Glenville Supervisor Christopher Koetzle, right, swears in councilman John Pytlovany, left, during the town’s organizational meeting on Wednesday, Jan. 5.
Photo by John Purcell.
GLENVILLE Glenville officials are making plans to stay afloat should historic flooding once again hit the area.
The Glenville Town Board held its organizational meeting on Wednesday, Jan. 4, following the swearing in ceremonies for officials elected in November. There were the standard annual resolutions needed to prepare for the year ahead, but there were some new initiatives approved, as well.
The town board unanimously approved insuring the town water plant, located at 24 Van Buren Lane, for a total of $1 million through two different plans. The town is purchasing $500,000 worth of insurance, subject to a $50,000 deductible, through FEMA for a cost of $6,517. The town will use $499 from the town water fund balance in the buy.
Supervisor Christopher Koetzle said the town could only insure the water plant up to $500,000 through FEMA, but town officials deemed insurance up to $1 million appropriate for the property.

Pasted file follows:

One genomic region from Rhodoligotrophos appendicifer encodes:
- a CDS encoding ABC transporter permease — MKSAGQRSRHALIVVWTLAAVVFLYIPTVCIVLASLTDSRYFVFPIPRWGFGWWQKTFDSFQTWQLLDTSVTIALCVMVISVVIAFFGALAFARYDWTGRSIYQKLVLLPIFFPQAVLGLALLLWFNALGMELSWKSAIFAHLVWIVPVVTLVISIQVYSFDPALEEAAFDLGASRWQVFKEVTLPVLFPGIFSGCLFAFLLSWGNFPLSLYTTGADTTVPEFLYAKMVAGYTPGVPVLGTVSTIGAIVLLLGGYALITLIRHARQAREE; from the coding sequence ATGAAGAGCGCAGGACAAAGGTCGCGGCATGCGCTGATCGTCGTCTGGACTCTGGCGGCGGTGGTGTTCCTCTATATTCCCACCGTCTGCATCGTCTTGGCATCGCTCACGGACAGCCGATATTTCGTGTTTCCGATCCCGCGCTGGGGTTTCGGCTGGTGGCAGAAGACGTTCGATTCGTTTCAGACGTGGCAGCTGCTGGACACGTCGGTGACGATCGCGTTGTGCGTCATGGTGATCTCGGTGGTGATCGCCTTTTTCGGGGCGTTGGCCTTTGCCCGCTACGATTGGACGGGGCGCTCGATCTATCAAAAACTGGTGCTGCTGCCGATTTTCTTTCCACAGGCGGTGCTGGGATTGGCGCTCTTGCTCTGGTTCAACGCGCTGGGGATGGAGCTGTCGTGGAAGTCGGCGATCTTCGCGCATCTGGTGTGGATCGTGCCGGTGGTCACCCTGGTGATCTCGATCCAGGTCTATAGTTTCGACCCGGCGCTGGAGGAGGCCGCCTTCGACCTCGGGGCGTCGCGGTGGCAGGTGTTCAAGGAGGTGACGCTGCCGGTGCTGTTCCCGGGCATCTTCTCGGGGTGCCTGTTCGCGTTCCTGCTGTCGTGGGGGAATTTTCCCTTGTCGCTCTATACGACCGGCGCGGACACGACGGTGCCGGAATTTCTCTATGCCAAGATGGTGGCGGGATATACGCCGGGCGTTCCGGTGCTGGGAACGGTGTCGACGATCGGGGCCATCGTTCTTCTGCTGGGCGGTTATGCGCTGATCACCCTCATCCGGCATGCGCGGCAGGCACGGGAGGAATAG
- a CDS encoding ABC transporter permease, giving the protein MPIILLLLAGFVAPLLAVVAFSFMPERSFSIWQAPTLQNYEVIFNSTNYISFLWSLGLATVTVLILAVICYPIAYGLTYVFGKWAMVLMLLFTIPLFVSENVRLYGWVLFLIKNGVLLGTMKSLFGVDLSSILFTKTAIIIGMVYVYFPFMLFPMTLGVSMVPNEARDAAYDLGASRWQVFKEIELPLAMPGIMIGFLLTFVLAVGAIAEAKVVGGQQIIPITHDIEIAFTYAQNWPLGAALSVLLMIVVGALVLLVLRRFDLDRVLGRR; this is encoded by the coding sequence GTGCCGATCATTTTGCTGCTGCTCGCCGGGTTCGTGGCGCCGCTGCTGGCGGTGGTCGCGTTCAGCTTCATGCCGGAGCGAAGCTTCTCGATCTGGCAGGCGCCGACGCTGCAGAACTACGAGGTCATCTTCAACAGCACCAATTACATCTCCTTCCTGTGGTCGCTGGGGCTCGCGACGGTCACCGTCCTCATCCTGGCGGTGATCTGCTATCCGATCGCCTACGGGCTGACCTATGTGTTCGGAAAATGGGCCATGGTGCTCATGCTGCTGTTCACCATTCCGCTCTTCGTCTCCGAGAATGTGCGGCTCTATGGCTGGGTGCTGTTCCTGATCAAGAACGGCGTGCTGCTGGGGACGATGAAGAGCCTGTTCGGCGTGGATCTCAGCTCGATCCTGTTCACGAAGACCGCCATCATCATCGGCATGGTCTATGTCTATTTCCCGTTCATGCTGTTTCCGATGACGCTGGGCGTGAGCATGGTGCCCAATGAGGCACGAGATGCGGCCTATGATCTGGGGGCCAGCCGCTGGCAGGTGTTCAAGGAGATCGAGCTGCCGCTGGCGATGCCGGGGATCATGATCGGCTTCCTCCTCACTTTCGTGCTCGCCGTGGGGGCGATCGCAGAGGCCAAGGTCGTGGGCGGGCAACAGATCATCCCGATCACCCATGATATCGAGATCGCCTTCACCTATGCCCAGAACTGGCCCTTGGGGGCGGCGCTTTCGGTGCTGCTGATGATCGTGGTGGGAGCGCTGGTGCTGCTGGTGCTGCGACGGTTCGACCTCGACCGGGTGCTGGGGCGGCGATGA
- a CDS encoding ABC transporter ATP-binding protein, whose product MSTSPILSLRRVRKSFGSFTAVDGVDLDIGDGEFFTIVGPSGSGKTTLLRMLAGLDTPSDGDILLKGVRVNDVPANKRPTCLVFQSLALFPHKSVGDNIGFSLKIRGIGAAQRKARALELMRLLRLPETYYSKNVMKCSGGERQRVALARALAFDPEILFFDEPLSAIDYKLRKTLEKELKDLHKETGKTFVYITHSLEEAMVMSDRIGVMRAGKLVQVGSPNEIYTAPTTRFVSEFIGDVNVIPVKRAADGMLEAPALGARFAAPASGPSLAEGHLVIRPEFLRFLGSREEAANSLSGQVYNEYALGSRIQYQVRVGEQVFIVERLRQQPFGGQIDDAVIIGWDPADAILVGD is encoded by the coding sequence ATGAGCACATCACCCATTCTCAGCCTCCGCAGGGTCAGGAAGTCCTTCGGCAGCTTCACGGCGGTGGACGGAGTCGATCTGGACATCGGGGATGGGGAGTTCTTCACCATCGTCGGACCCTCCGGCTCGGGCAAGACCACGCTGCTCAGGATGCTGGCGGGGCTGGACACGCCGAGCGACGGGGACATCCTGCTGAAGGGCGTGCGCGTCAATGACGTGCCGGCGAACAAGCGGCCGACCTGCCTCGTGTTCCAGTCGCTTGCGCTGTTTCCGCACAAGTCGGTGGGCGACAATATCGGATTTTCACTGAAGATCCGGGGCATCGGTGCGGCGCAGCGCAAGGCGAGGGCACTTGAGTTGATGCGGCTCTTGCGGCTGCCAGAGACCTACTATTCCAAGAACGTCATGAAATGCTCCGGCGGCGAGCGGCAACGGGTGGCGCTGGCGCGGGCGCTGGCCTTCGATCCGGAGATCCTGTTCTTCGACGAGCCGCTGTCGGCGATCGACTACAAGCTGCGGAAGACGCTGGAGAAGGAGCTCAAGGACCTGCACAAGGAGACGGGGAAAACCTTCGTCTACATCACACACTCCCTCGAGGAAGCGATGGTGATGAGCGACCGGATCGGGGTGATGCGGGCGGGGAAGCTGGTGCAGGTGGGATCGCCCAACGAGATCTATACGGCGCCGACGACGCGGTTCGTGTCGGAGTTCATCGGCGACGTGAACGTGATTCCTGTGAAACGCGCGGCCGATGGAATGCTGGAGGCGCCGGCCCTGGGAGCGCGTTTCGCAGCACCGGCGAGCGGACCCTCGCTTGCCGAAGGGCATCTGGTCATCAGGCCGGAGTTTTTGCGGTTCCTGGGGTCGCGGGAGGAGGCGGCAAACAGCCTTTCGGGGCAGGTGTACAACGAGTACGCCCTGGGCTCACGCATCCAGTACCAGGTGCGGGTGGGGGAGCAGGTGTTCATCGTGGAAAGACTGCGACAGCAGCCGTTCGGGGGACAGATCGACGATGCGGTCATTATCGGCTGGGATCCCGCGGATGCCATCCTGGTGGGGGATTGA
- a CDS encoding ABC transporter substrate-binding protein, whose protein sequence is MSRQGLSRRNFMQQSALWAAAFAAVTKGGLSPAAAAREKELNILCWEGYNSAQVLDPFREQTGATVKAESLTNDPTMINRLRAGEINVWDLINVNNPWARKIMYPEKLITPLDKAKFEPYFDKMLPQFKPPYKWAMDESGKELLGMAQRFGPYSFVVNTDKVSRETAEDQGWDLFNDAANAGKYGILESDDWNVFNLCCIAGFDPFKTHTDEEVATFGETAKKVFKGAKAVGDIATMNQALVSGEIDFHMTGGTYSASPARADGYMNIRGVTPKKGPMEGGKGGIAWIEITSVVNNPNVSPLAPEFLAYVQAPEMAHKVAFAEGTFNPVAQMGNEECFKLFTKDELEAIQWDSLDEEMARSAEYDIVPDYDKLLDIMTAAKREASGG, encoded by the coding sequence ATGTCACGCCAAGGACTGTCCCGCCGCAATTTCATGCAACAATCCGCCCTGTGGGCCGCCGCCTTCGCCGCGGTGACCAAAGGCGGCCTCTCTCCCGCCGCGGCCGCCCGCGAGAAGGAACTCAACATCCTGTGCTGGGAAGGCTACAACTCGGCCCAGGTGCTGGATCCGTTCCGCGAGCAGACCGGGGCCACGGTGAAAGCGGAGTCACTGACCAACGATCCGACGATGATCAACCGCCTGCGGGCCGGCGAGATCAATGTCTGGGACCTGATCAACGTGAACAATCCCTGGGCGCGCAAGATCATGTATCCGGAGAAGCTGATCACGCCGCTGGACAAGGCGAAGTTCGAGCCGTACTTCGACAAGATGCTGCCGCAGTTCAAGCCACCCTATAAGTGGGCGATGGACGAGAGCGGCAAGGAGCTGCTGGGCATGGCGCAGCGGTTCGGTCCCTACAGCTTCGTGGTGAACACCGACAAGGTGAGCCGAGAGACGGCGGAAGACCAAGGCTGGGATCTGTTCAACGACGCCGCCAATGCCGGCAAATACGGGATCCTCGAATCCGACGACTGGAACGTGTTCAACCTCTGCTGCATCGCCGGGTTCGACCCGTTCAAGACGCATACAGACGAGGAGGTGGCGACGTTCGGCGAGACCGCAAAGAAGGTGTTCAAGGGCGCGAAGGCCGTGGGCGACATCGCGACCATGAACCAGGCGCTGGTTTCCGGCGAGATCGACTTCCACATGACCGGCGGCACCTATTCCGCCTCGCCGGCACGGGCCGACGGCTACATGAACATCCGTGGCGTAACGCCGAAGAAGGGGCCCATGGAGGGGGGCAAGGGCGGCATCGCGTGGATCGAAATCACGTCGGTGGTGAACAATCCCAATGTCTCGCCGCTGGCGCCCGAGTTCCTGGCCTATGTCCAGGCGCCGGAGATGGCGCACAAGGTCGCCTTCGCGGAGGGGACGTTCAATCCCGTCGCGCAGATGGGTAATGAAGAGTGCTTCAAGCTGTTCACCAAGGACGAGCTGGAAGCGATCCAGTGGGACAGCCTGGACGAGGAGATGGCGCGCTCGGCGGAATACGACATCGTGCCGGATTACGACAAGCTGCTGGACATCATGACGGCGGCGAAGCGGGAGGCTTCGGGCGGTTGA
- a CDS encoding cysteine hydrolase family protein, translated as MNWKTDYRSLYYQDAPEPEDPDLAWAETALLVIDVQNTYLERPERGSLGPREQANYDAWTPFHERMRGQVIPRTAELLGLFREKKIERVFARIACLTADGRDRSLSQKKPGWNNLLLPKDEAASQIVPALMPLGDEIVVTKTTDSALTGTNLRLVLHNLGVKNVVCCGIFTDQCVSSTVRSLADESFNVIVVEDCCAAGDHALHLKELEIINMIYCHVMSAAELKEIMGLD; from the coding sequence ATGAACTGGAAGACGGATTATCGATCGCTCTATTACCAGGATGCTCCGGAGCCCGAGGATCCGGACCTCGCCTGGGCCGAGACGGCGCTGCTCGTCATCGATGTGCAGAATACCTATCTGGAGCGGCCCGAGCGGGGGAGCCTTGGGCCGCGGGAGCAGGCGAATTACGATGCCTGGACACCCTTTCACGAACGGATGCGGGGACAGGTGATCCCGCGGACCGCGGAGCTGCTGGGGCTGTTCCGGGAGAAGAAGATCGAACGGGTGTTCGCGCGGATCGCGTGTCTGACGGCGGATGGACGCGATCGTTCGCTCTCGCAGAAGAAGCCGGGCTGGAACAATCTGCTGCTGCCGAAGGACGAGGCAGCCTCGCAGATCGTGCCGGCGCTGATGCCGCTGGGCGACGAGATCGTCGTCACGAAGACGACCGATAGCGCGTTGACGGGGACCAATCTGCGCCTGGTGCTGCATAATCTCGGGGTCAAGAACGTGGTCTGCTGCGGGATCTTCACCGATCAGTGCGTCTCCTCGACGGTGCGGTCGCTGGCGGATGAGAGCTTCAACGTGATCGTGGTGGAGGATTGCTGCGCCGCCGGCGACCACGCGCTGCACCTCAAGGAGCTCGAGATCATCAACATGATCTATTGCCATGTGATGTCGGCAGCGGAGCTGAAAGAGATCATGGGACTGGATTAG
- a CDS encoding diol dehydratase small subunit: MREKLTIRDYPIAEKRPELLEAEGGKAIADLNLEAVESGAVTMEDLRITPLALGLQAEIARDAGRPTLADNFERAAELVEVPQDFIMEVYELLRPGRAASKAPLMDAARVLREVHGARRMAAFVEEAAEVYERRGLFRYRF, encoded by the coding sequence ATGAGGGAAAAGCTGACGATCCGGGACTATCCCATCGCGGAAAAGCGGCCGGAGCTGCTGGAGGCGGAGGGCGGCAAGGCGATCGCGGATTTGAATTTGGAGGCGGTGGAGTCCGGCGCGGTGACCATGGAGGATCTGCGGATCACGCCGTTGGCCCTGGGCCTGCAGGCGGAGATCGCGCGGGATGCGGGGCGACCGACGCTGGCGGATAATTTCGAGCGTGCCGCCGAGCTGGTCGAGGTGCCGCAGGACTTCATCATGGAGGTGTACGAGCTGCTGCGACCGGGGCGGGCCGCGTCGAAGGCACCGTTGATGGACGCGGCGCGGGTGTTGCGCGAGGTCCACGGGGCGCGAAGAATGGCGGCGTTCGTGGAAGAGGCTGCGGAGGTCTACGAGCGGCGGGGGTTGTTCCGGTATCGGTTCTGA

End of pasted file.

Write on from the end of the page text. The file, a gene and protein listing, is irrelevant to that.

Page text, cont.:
“We believed it would be prudent for us to insure that plant against damage caused by flooding,” Koetzle said. “It was obviously as a result of the historic flood that we witnessed with Irene that really brought to light the clear danger that our water plant is in.”
Another $500,000 of insurance is being purchased through Argonaut, also with a $50,000 deductible, at a cost of $950 by coupling it with FEMA’s coverage. The $950 will also come from the water fund balance.
“Cool Insurance (one of the town’s insurers) recommends that we get this coverage, we have a lot of risks coming at us,” said Town Comptroller George Phillips. “There is a lot of pros and cons that you can think about, but the best advice that we got at this point is that we probably should buy coverage.”
There wasn’t previously flood coverage because the water plant is located in Flood Zone A, meaning the plant was not thought to be in significant danger of being flooded, according to Koetzle. During recent flooding, he said water came “within feet” of the plant.